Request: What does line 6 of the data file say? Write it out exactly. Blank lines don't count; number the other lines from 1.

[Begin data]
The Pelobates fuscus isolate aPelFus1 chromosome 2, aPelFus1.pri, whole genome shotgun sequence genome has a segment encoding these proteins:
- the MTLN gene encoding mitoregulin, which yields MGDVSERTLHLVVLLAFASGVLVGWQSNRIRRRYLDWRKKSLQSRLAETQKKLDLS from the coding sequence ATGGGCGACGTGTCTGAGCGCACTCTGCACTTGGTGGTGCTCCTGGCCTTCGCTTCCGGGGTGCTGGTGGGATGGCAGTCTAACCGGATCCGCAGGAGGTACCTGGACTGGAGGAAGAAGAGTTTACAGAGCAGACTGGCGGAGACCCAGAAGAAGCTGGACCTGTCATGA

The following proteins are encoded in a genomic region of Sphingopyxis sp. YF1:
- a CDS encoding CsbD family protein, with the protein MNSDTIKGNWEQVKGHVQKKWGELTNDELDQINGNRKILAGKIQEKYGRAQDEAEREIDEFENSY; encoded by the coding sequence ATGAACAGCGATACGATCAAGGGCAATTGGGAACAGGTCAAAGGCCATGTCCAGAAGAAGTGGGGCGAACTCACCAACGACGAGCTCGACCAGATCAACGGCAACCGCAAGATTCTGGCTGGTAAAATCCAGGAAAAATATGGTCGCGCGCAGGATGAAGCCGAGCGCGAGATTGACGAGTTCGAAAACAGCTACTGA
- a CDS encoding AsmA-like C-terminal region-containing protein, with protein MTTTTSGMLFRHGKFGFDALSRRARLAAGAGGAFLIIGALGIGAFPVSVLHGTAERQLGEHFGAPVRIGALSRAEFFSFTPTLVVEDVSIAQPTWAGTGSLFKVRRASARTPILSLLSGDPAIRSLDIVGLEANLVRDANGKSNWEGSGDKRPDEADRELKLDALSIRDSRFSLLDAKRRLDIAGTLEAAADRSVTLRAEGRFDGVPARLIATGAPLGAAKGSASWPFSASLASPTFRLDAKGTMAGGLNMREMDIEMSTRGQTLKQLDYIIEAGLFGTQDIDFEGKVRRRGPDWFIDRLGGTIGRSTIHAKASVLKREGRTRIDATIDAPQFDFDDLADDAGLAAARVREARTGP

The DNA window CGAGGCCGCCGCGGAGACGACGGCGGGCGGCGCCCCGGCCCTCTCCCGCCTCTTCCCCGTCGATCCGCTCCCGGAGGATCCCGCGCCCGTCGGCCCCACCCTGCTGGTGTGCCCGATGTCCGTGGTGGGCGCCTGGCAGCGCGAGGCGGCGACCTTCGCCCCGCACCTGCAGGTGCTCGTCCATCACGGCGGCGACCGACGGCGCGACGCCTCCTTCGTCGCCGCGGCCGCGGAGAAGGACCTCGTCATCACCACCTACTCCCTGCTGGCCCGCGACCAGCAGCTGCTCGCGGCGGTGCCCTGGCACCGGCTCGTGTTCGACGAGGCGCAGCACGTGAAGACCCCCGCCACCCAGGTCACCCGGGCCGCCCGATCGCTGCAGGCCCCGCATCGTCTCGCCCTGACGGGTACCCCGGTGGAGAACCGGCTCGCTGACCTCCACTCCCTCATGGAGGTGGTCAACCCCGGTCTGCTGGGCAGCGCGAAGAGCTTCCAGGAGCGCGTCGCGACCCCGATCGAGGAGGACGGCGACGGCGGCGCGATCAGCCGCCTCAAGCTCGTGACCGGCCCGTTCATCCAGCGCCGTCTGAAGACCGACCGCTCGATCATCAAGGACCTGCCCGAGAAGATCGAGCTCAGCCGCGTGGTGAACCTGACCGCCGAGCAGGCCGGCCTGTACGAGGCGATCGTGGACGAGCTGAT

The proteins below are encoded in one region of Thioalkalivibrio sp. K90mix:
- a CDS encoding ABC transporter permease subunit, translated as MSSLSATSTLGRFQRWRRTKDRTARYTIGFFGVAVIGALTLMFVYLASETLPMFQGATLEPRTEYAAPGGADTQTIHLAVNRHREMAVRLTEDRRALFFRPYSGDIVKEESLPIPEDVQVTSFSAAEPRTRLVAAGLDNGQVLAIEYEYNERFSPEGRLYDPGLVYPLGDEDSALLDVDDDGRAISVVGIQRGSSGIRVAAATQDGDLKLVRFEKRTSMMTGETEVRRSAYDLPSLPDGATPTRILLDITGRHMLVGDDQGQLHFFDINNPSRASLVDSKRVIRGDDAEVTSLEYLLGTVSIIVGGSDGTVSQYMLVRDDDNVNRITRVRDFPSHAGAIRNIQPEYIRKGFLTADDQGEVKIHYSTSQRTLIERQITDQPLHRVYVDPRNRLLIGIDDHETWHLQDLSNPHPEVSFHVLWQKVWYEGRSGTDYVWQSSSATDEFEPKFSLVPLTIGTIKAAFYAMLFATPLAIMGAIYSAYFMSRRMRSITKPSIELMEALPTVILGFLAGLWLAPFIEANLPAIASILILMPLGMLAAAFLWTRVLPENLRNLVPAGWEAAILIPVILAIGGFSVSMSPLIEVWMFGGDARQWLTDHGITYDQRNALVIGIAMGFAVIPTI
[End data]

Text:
The DNA window CGAGGCCGCCGCGGAGACGACGGCGGGCGGCGCCCCGGCCCTCTCCCGCCTCTTCCCCGTCGATCCGCTCCCGGAGGATCCCGCGCCCGTCGGCCCCACCCTGCTGGTGTGCCCGATGTCCGTGGTGGGCGCCTGGCAGCGCGAGGCGGCGACCTTCGCCCCGCACCTGCAGGTGCTCGTCCATCACGGCGGCGACCGACGGCGCGACGCCTCCTTCGTCGCCGCGGCCGCGGAGAAGGACCTCGTCATCACCACCTACTCCCTGCTGGCCCGCGACCAGCAGCTGCTCGCGGCGGTGCCCTGGCACCGGCTCGTGTTCGACGAGGCGCAGCACGTGAAGACCCCCGCCACCCAGGTCACCCGGGCCGCCCGATCGCTGCAGGCCCCGCATCGTCTCGCCCTGACGGGTACCCCGGTGGAGAACCGGCTCGCTGACCTCCACTCCCTCATGGAGGTGGTCAACCCCGGTCTGCTGGGCAGCGCGAAGAGCTTCCAGGAGCGCGTCGCGACCCCGATCGAGGAGGACGGCGACGGCGGCGCGATCAGCCGCCTCAAGCTCGTGACCGGCCCGTTCATCCAGCGCCGTCTGAAGACCGACCGCTCGATCATCAAGGACCTGCCCGAGAAGATCGAGCTCAGCCGCGTGGTGAACCTGACCGCCGAGCAGGCCGGCCTGTACGAGGCGATCGTGGACGAGCTGAT